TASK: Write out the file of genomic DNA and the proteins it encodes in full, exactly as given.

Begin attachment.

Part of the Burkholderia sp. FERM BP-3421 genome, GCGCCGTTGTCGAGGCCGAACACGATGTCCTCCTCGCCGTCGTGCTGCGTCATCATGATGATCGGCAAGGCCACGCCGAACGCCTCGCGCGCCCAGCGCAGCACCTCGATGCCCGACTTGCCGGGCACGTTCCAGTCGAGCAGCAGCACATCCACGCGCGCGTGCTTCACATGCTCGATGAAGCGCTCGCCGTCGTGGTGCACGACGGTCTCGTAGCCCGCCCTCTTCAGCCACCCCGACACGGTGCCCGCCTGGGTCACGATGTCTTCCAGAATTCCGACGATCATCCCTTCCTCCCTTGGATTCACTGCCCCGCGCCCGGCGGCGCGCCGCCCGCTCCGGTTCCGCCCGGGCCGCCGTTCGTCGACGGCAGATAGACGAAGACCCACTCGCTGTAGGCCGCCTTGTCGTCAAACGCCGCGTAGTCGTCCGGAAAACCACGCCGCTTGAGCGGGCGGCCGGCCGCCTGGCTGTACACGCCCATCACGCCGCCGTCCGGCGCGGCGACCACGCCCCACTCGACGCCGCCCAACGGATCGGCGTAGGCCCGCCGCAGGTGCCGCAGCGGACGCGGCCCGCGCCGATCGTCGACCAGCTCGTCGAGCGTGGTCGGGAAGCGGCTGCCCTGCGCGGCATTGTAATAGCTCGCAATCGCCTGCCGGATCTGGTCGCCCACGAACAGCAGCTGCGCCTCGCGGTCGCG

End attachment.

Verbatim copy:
Part of the Burkholderia sp. FERM BP-3421 genome, GCGCCGTTGTCGAGGCCGAACACGATGTCCTCCTCGCCGTCGTGCTGCGTCATCATGATGATCGGCAAGGCCACGCCGAACGCCTCGCGCGCCCAGCGCAGCACCTCGATGCCCGACTTGCCGGGCACGTTCCAGTCGAGCAGCAGCACATCCACGCGCGCGTGCTTCACATGCTCGATGAAGCGCTCGCCGTCGTGGTGCACGACGGTCTCGTAGCCCGCCCTCTTCAGCCACCCCGACACGGTGCCCGCCTGGGTCACGATGTCTTCCAGAATTCCGACGATCATCCCTTCCTCCCTTGGATTCACTGCCCCGCGCCCGGCGGCGCGCCGCCCGCTCCGGTTCCGCCCGGGCCGCCGTTCGTCGACGGCAGATAGACGAAGACCCACTCGCTGTAGGCCGCCTTGTCGTCAAACGCCGCGTAGTCGTCCGGAAAACCACGCCGCTTGAGCGGGCGGCCGGCCGCCTGGCTGTACACGCCCATCACGCCGCCGTCCGGCGCGGCGACCACGCCCCACTCGACGCCGCCCAACGGATCGGCGTAGGCCCGCCGCAGGTGCCGCAGCGGACGCGGCCCGCGCCGATCGTCGACCAGCTCGTCGAGCGTGGTCGGGAAGCGGCTGCCCTGCGCGGCATTGTAATAGCTCGCAATCGCCTGCCGGATCTGGTCGCCCACGAACAGCAGCTGCGCCTCGCGGTCGCG